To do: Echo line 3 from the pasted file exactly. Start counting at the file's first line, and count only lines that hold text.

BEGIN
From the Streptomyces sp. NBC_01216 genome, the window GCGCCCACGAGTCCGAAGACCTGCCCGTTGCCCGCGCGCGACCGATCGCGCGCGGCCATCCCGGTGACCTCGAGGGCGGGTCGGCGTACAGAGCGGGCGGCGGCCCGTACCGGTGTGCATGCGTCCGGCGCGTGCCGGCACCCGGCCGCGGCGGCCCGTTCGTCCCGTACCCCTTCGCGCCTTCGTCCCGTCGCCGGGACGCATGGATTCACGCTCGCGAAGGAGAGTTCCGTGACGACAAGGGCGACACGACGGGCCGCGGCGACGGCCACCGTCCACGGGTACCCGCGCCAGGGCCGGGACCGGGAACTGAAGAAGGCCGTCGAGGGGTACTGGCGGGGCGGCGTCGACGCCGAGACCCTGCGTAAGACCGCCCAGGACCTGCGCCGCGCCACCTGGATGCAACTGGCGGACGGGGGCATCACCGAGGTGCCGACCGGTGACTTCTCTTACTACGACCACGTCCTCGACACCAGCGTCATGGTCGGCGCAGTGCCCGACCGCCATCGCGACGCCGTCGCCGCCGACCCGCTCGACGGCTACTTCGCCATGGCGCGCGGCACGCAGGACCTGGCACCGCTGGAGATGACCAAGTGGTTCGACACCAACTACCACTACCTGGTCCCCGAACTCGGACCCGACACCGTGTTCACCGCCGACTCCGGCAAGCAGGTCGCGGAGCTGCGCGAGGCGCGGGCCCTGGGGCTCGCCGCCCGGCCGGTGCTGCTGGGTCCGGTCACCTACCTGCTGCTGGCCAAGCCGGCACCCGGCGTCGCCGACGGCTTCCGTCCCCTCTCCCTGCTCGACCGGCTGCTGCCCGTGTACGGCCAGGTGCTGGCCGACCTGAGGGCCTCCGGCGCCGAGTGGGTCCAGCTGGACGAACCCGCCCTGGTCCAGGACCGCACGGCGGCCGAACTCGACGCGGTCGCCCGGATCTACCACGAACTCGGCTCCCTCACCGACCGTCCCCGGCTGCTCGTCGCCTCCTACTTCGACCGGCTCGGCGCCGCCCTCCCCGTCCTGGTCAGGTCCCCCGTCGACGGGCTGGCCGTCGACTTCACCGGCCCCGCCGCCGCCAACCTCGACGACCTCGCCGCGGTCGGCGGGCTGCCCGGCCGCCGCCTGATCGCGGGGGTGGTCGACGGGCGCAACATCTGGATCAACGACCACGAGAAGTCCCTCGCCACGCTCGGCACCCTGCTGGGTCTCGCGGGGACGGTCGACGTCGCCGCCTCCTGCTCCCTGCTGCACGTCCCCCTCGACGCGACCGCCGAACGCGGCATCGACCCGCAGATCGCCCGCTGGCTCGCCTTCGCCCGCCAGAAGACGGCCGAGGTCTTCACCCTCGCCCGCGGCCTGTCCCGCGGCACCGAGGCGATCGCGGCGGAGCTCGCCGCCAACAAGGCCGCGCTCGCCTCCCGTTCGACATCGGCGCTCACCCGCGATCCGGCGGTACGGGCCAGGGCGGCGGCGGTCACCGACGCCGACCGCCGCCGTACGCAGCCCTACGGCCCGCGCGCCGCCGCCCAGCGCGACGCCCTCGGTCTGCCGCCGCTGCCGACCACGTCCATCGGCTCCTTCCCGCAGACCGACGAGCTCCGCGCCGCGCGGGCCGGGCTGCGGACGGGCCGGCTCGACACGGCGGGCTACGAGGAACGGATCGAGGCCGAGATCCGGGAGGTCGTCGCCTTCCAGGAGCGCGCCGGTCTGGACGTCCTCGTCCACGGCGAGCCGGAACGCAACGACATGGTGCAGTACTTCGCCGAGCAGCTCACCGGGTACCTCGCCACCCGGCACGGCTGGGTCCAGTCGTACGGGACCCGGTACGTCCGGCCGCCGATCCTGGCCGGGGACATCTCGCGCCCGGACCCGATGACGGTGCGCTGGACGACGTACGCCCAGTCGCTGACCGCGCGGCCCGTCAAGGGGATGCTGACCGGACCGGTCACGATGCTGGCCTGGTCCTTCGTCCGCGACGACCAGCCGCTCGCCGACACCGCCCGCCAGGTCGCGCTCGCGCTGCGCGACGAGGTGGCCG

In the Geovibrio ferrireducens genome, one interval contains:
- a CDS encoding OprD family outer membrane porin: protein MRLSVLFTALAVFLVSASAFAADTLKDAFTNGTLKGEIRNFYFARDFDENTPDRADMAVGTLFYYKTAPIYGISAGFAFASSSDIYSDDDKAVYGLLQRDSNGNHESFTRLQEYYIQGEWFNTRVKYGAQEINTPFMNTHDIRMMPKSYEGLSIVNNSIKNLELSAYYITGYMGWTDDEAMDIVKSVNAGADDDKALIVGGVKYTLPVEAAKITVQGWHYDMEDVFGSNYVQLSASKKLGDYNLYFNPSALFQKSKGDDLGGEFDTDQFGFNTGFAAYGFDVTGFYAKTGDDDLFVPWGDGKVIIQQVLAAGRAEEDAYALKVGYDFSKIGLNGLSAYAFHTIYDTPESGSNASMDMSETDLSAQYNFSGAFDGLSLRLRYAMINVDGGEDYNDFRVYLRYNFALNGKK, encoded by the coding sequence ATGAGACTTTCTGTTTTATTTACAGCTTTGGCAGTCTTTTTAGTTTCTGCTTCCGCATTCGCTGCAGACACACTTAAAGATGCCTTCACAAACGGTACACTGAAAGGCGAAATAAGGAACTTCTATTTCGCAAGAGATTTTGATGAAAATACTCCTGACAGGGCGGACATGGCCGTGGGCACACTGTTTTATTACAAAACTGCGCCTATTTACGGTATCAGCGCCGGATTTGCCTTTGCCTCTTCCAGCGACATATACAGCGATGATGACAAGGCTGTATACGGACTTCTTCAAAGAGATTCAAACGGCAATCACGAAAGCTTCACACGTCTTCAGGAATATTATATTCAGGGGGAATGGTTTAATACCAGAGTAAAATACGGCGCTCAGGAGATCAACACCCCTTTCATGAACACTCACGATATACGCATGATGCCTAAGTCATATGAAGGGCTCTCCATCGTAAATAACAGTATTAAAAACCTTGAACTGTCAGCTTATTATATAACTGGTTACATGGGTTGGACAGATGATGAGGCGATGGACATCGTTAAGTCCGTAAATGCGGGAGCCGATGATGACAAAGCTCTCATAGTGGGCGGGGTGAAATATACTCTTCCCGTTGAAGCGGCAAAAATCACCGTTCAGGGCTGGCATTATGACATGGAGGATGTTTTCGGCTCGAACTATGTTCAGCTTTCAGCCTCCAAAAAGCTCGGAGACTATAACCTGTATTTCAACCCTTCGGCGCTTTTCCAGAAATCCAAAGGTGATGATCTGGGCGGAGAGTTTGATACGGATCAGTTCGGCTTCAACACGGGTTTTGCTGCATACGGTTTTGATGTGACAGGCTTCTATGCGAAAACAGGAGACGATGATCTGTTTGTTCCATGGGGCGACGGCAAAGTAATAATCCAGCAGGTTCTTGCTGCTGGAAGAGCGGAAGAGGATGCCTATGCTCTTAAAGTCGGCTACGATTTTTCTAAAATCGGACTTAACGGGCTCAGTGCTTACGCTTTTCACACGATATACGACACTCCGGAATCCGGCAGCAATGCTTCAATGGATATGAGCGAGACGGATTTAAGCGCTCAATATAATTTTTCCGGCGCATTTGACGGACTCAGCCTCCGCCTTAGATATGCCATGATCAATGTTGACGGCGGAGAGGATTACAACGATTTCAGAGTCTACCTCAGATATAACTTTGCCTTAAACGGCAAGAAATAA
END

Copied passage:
- a CDS encoding OprD family outer membrane porin: protein MRLSVLFTALAVFLVSASAFAADTLKDAFTNGTLKGEIRNFYFARDFDENTPDRADMAVGTLFYYKTAPIYGISAGFAFASSSDIYSDDDKAVYGLLQRDSNGNHESFTRLQEYYIQGEWFNTRVKYGAQEINTPFMNTHDIRMMPKSYEGLSIVNNSIKNLELSAYYITGYMGWTDDEAMDIVKSVNAGADDDKALIVGGVKYTLPVEAAKITVQGWHYDMEDVFGSNYVQLSASKKLGDYNLYFNPSALFQKSKGDDLGGEFDTDQFGFNTGFAAYGFDVTGFYAKTGDDDLFVPWGDGKVIIQQVLAAGRAEEDAYALKVGYDFSKIGLNGLSAYAFHTIYDTPESGSNASMDMSETDLSAQYNFSGAFDGLSLRLRYAMINVDGGEDYNDFRVYLRYNFALNGKK, encoded by the coding sequence ATGAGACTTTCTGTTTTATTTACAGCTTTGGCAGTCTTTTTAGTTTCTGCTTCCGCATTCGCTGCAGACACACTTAAAGATGCCTTCACAAACGGTACACTGAAAGGCGAAATAAGGAACTTCTATTTCGCAAGAGATTTTGATGAAAATACTCCTGACAGGGCGGACATGGCCGTGGGCACACTGTTTTATTACAAAACTGCGCCTATTTACGGTATCAGCGCCGGATTTGCCTTTGCCTCTTCCAGCGACATATACAGCGATGATGACAAGGCTGTATACGGACTTCTTCAAAGAGATTCAAACGGCAATCACGAAAGCTTCACACGTCTTCAGGAATATTATATTCAGGGGGAATGGTTTAATACCAGAGTAAAATACGGCGCTCAGGAGATCAACACCCCTTTCATGAACACTCACGATATACGCATGATGCCTAAGTCATATGAAGGGCTCTCCATCGTAAATAACAGTATTAAAAACCTTGAACTGTCAGCTTATTATATAACTGGTTACATGGGTTGGACAGATGATGAGGCGATGGACATCGTTAAGTCCGTAAATGCGGGAGCCGATGATGACAAAGCTCTCATAGTGGGCGGGGTGAAATATACTCTTCCCGTTGAAGCGGCAAAAATCACCGTTCAGGGCTGGCATTATGACATGGAGGATGTTTTCGGCTCGAACTATGTTCAGCTTTCAGCCTCCAAAAAGCTCGGAGACTATAACCTGTATTTCAACCCTTCGGCGCTTTTCCAGAAATCCAAAGGTGATGATCTGGGCGGAGAGTTTGATACGGATCAGTTCGGCTTCAACACGGGTTTTGCTGCATACGGTTTTGATGTGACAGGCTTCTATGCGAAAACAGGAGACGATGATCTGTTTGTTCCATGGGGCGACGGCAAAGTAATAATCCAGCAGGTTCTTGCTGCTGGAAGAGCGGAAGAGGATGCCTATGCTCTTAAAGTCGGCTACGATTTTTCTAAAATCGGACTTAACGGGCTCAGTGCTTACGCTTTTCACACGATATACGACACTCCGGAATCCGGCAGCAATGCTTCAATGGATATGAGCGAGACGGATTTAAGCGCTCAATATAATTTTTCCGGCGCATTTGACGGACTCAGCCTCCGCCTTAGATATGCCATGATCAATGTTGACGGCGGAGAGGATTACAACGATTTCAGAGTCTACCTCAGATATAACTTTGCCTTAAACGGCAAGAAATAA